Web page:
3. HMS Victory
The oldest naval ship in the world still in commission, HMS Victory (launched in 1765) remains the flagship of the commander in chief of the Royal Navy.
The finest hour of this 104-gun first-rate ship of the line came at the Battle of Trafalgar on 21 October 1805 during the Napoleonic Wars.
The UK’s most famous naval officer Lord Nelson lost his life in the battle, and you’ll be able to retrace his final voyage.
After an epic restoration project, the ship has been reverted to its exact configuration when it left Portsmouth harbour on 14 September 1805. You can tour the galley, lower gun deck, orlop Deck, quarter deck, poop deck, the great cabin and Captain of the fleet Sir Thomas Hardy’ Cabin.
You’ll see a piece of the foremast from the Battle of Trafalgar and eight of the guns that were used in the fight that day.
4. HMS Warrior
Built at Blackwall in London in 1859, HMS Warrior was the Royal Navy’s first iron-hulled warship and was powered both by steam and sail.
She was the British answer to the French Second Empire’s Gloire, launched earlier that year.
The iron hull allowed Warrior to be longer than other warships of the day (128 metres), and all of its guns were on one level.
For the ten years before the ship was rendered obsolete, HMS Warrior was an object of fear, but was never once engaged in battle.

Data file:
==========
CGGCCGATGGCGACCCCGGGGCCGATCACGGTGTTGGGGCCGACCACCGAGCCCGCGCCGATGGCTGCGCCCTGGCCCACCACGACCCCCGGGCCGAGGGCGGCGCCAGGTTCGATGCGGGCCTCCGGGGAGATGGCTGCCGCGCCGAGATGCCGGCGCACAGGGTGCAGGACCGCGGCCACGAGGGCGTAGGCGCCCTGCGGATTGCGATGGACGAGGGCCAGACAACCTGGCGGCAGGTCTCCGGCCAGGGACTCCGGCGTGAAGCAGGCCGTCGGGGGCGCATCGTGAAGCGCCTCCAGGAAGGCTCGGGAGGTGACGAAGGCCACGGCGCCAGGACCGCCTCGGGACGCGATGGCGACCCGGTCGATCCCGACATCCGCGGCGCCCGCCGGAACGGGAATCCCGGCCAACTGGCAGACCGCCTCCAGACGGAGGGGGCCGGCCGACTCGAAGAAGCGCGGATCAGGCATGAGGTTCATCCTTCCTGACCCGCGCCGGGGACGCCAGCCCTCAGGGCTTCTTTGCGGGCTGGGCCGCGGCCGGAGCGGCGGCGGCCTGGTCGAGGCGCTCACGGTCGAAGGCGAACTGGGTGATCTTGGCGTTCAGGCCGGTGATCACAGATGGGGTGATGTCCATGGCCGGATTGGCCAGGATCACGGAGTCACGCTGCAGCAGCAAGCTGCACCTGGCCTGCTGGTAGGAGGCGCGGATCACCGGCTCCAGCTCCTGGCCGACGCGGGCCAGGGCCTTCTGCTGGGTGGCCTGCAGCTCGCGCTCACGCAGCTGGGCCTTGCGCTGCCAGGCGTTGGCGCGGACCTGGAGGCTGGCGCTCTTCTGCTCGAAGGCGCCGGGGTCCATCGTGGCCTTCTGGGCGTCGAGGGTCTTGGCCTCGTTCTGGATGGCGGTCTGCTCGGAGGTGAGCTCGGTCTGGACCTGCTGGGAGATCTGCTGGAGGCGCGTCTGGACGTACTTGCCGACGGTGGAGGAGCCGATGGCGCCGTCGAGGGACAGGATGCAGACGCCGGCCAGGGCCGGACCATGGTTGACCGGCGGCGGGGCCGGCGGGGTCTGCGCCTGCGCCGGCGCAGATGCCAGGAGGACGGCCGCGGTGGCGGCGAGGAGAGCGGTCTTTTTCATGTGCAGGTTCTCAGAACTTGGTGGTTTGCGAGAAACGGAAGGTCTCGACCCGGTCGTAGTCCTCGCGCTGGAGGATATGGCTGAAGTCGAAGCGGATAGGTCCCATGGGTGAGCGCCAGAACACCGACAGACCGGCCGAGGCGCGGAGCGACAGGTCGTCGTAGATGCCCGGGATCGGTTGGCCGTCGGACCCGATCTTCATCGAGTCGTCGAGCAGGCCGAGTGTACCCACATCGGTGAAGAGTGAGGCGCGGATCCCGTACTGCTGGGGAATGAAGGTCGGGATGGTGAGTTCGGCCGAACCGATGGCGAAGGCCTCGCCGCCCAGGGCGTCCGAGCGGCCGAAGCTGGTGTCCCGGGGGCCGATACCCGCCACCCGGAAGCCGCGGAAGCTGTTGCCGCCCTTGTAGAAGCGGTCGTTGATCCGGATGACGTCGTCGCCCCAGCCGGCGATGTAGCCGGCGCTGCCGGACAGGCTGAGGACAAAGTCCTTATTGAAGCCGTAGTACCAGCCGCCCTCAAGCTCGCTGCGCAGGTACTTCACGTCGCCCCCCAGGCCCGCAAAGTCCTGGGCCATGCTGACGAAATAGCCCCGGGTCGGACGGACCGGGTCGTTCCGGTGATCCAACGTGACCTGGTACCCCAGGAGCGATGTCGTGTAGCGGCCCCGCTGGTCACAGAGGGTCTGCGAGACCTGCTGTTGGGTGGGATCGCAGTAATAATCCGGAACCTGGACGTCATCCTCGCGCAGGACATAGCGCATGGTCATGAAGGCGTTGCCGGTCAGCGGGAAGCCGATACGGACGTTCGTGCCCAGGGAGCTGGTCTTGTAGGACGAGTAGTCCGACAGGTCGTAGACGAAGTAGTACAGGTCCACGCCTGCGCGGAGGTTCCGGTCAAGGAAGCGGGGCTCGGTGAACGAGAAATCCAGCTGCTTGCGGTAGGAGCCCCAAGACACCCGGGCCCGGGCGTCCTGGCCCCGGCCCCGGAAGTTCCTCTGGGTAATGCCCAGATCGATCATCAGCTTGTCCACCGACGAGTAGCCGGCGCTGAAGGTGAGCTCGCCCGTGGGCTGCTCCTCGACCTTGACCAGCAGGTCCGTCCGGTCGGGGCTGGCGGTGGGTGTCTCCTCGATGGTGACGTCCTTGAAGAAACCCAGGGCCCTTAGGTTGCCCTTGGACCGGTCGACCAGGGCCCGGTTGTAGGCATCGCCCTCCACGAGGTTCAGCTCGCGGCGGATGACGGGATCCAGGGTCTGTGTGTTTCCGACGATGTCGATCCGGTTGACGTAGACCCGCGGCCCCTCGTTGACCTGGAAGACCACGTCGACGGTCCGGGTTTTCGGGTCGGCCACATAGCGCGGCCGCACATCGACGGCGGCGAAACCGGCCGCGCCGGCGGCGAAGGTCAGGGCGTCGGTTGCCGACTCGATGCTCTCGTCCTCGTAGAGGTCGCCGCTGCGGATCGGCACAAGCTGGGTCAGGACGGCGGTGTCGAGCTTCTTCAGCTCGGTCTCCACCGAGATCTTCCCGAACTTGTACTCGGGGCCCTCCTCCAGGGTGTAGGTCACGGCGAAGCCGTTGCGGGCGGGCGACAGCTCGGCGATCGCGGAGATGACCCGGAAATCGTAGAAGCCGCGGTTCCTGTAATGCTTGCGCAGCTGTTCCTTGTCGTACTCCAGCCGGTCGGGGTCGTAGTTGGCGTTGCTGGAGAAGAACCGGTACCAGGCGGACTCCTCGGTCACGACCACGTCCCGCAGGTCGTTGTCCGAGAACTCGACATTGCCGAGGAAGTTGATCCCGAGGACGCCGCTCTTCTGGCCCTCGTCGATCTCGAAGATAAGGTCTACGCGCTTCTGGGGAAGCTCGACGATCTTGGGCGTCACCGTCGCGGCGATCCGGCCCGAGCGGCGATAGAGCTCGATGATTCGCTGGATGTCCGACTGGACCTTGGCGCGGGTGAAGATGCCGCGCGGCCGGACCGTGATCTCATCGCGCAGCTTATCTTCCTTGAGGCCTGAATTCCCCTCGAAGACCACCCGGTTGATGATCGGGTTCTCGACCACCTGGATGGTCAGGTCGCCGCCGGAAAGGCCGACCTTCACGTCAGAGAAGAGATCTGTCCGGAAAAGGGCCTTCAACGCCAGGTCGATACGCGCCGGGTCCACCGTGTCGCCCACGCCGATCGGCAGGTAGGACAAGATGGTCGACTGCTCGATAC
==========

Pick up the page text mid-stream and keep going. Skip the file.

In the 20th century the ship became a lowly oil jetty and was given a full restoration after 1979 and joined the National Historic Fleet in 1987. On board you’ll hear about the feats of manual labour the 706-man crew had to perform, like raising one of the heaviest manually-lifted anchors ever built.
5. National Museum of the Royal Navy
In a line of three historic buildings in front of HMS Victory, the National Museum of the Royal Navy documents 300 years of British naval history.
Two of these edifices, No. 11 Storehouse and No. 10 Storehouse, are Grade I listed monuments from the 18th century, linked by a modern glass atrium.
The former is all about the Age of Sail, bringing home the realities of waging war on the water.
The Nelson Gallery is all about Lord Nelson’s fabled naval career.
No. 10 Storehouse focuses on the navy in the 20th and 21st centuries, but also has the fore topsail from HMS Victory, the largest single artefact from the Battle of Trafalgar.